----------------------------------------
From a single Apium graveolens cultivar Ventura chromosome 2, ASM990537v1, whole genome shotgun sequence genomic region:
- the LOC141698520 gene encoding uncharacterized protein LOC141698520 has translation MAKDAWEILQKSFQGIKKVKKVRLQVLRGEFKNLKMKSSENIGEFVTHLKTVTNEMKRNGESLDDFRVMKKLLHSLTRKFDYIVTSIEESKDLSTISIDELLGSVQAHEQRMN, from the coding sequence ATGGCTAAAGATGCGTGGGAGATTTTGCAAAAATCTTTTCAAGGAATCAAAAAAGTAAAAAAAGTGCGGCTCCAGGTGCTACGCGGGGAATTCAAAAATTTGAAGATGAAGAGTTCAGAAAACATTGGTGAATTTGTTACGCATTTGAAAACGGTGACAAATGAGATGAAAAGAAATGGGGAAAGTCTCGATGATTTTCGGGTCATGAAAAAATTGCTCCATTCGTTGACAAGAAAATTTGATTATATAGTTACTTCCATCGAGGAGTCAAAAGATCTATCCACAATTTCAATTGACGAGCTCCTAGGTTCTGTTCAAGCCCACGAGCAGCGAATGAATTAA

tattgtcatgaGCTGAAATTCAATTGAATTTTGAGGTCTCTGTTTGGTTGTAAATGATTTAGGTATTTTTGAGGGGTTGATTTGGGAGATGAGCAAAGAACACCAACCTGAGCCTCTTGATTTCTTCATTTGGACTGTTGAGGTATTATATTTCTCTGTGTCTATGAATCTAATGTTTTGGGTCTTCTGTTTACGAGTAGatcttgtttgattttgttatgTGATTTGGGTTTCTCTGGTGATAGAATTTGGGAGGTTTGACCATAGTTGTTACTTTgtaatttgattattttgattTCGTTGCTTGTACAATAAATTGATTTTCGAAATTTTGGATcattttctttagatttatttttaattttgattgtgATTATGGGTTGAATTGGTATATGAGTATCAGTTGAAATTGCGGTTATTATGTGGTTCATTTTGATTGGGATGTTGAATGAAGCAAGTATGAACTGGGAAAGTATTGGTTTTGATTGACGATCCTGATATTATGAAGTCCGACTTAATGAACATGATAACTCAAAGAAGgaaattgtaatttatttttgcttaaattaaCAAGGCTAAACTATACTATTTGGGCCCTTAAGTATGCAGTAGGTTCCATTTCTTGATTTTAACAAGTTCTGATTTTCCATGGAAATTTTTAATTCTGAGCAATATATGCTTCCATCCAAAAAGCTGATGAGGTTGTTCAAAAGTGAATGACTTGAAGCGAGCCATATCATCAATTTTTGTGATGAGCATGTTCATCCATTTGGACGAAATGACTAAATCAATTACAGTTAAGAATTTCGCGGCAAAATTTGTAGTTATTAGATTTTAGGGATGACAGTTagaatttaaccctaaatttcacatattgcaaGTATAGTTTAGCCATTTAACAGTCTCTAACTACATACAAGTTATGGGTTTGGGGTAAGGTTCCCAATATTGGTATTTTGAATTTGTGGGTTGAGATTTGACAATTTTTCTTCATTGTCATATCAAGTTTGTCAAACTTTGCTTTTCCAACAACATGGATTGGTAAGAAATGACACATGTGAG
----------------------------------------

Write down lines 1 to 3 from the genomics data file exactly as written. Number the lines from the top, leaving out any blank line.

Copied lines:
From a single Apium graveolens cultivar Ventura chromosome 2, ASM990537v1, whole genome shotgun sequence genomic region:
- the LOC141698520 gene encoding uncharacterized protein LOC141698520 has translation MAKDAWEILQKSFQGIKKVKKVRLQVLRGEFKNLKMKSSENIGEFVTHLKTVTNEMKRNGESLDDFRVMKKLLHSLTRKFDYIVTSIEESKDLSTISIDELLGSVQAHEQRMN, from the coding sequence ATGGCTAAAGATGCGTGGGAGATTTTGCAAAAATCTTTTCAAGGAATCAAAAAAGTAAAAAAAGTGCGGCTCCAGGTGCTACGCGGGGAATTCAAAAATTTGAAGATGAAGAGTTCAGAAAACATTGGTGAATTTGTTACGCATTTGAAAACGGTGACAAATGAGATGAAAAGAAATGGGGAAAGTCTCGATGATTTTCGGGTCATGAAAAAATTGCTCCATTCGTTGACAAGAAAATTTGATTATATAGTTACTTCCATCGAGGAGTCAAAAGATCTATCCACAATTTCAATTGACGAGCTCCTAGGTTCTGTTCAAGCCCACGAGCAGCGAATGAATTAA

tattgtcatgaGCTGAAATTCAATTGAATTTTGAGGTCTCTGTTTGGTTGTAAATGATTTAGGTATTTTTGAGGGGTTGATTTGGGAGATGAGCAAAGAACACCAACCTGAGCCTCTTGATTTCTTCATTTGGACTGTTGAGGTATTATATTTCTCTGTGTCTATGAATCTAATGTTTTGGGTCTTCTGTTTACGAGTAGatcttgtttgattttgttatgTGATTTGGGTTTCTCTGGTGATAGAATTTGGGAGGTTTGACCATAGTTGTTACTTTgtaatttgattattttgattTCGTTGCTTGTACAATAAATTGATTTTCGAAATTTTGGATcattttctttagatttatttttaattttgattgtgATTATGGGTTGAATTGGTATATGAGTATCAGTTGAAATTGCGGTTATTATGTGGTTCATTTTGATTGGGATGTTGAATGAAGCAAGTATGAACTGGGAAAGTATTGGTTTTGATTGACGATCCTGATATTATGAAGTCCGACTTAATGAACATGATAACTCAAAGAAGgaaattgtaatttatttttgcttaaattaaCAAGGCTAAACTATACTATTTGGGCCCTTAAGTATGCAGTAGGTTCCATTTCTTGATTTTAACAAGTTCTGATTTTCCATGGAAATTTTTAATTCTGAGCAATATATGCTTCCATCCAAAAAGCTGATGAGGTTGTTCAAAAGTGAATGACTTGAAGCGAGCCATATCATCAATTTTTGTGATGAGCATGTTCATCCATTTGGACGAAATGACTAAATCAATTACAGTTAAGAATTTCGCGGCAAAATTTGTAGTTATTAGATTTTAGGGATGACAGTTagaatttaaccctaaatttcacatattgcaaGTATAGTTTAGCCATTTAACAGTCTCTAACTACATACAAGTTATGGGTTTGGGGTAAGGTTCCCAATATTGGTATTTTGAATTTGTGGGTTGAGATTTGACAATTTTTCTTCATTGTCATATCAAGTTTGTCAAACTTTGCTTTTCCAACAACATGGATTGGTAAGAAATGACACATGTGAG